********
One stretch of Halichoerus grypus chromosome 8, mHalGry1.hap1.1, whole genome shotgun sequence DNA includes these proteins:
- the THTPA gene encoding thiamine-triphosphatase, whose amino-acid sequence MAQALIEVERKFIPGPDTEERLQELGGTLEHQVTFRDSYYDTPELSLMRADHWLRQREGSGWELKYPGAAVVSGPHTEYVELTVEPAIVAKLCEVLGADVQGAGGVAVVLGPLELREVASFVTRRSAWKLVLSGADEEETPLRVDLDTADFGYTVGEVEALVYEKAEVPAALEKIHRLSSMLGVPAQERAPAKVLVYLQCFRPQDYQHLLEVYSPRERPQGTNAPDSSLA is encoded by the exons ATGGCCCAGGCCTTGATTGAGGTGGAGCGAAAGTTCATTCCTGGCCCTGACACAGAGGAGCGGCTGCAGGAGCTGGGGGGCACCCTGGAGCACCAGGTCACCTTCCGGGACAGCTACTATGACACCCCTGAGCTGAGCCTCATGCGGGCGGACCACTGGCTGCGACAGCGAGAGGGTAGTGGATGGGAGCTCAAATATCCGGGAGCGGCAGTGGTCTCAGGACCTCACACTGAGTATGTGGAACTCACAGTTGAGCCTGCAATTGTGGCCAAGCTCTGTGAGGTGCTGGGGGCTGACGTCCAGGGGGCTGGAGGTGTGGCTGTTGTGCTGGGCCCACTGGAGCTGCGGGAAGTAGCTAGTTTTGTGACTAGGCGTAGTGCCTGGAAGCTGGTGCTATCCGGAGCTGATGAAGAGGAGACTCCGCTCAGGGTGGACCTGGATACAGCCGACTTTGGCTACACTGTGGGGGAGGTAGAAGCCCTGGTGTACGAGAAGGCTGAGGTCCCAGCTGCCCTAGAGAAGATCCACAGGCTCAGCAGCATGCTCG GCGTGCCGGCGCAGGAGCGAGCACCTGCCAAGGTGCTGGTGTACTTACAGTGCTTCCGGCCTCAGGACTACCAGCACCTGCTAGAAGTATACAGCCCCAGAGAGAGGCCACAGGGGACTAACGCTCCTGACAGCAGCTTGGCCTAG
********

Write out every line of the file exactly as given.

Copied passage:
One stretch of Halichoerus grypus chromosome 8, mHalGry1.hap1.1, whole genome shotgun sequence DNA includes these proteins:
- the THTPA gene encoding thiamine-triphosphatase, whose amino-acid sequence MAQALIEVERKFIPGPDTEERLQELGGTLEHQVTFRDSYYDTPELSLMRADHWLRQREGSGWELKYPGAAVVSGPHTEYVELTVEPAIVAKLCEVLGADVQGAGGVAVVLGPLELREVASFVTRRSAWKLVLSGADEEETPLRVDLDTADFGYTVGEVEALVYEKAEVPAALEKIHRLSSMLGVPAQERAPAKVLVYLQCFRPQDYQHLLEVYSPRERPQGTNAPDSSLA is encoded by the exons ATGGCCCAGGCCTTGATTGAGGTGGAGCGAAAGTTCATTCCTGGCCCTGACACAGAGGAGCGGCTGCAGGAGCTGGGGGGCACCCTGGAGCACCAGGTCACCTTCCGGGACAGCTACTATGACACCCCTGAGCTGAGCCTCATGCGGGCGGACCACTGGCTGCGACAGCGAGAGGGTAGTGGATGGGAGCTCAAATATCCGGGAGCGGCAGTGGTCTCAGGACCTCACACTGAGTATGTGGAACTCACAGTTGAGCCTGCAATTGTGGCCAAGCTCTGTGAGGTGCTGGGGGCTGACGTCCAGGGGGCTGGAGGTGTGGCTGTTGTGCTGGGCCCACTGGAGCTGCGGGAAGTAGCTAGTTTTGTGACTAGGCGTAGTGCCTGGAAGCTGGTGCTATCCGGAGCTGATGAAGAGGAGACTCCGCTCAGGGTGGACCTGGATACAGCCGACTTTGGCTACACTGTGGGGGAGGTAGAAGCCCTGGTGTACGAGAAGGCTGAGGTCCCAGCTGCCCTAGAGAAGATCCACAGGCTCAGCAGCATGCTCG GCGTGCCGGCGCAGGAGCGAGCACCTGCCAAGGTGCTGGTGTACTTACAGTGCTTCCGGCCTCAGGACTACCAGCACCTGCTAGAAGTATACAGCCCCAGAGAGAGGCCACAGGGGACTAACGCTCCTGACAGCAGCTTGGCCTAG